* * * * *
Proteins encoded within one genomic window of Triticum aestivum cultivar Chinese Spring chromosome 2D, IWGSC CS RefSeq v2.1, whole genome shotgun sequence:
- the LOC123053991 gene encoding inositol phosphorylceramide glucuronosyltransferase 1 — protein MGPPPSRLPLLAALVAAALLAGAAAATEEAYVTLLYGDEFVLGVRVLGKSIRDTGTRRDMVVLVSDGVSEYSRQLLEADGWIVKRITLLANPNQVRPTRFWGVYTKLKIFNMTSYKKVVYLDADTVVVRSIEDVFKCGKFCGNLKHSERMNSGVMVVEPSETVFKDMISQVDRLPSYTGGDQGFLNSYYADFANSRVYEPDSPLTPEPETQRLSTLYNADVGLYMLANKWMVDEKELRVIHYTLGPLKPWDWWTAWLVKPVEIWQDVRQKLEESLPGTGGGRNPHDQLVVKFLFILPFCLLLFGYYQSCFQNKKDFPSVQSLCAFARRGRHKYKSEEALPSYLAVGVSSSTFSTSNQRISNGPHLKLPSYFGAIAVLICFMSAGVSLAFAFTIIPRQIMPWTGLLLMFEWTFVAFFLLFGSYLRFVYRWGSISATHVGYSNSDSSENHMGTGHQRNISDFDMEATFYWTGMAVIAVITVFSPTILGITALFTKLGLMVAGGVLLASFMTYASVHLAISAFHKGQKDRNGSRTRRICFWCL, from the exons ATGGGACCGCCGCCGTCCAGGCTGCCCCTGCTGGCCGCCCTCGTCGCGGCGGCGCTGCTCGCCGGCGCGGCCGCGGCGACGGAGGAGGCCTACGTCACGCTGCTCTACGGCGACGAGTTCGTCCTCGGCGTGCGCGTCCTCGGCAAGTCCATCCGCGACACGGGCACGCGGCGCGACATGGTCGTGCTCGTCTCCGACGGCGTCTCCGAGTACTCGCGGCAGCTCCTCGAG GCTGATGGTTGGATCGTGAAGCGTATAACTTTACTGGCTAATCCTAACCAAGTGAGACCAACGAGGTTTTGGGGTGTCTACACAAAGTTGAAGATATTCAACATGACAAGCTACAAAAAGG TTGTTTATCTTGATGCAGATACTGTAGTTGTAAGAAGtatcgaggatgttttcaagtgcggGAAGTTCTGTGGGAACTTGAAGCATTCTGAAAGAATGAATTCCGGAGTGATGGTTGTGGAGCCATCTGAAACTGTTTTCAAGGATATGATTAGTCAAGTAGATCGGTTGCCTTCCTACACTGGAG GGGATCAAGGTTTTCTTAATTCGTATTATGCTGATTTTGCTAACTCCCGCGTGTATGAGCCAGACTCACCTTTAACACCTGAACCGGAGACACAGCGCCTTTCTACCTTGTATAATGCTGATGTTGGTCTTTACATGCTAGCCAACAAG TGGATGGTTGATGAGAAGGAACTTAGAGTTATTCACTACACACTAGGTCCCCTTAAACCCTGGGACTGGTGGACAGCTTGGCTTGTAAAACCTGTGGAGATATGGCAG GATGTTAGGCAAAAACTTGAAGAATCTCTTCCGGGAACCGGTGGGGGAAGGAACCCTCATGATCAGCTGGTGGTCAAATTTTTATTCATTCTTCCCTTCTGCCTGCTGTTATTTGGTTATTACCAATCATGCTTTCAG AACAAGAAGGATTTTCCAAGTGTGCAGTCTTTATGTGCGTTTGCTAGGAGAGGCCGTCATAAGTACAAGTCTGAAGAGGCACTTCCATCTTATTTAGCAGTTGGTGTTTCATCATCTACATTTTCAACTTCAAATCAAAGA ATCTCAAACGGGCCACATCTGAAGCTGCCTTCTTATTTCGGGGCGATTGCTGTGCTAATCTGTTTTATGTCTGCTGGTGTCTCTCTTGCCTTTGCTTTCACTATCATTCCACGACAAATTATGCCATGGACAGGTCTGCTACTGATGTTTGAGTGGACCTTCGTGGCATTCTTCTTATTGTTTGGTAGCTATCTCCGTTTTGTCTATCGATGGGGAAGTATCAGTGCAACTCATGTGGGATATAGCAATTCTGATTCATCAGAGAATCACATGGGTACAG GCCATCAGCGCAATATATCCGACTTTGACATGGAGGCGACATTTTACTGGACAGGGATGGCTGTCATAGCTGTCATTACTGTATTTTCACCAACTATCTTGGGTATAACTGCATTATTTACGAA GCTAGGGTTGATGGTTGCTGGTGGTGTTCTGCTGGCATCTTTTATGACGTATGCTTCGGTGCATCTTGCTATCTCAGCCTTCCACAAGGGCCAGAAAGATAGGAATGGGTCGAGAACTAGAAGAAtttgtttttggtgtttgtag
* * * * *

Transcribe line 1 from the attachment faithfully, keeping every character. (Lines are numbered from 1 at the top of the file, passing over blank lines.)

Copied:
Proteins encoded within one genomic window of Triticum aestivum cultivar Chinese Spring chromosome 2D, IWGSC CS RefSeq v2.1, whole genome shotgun sequence: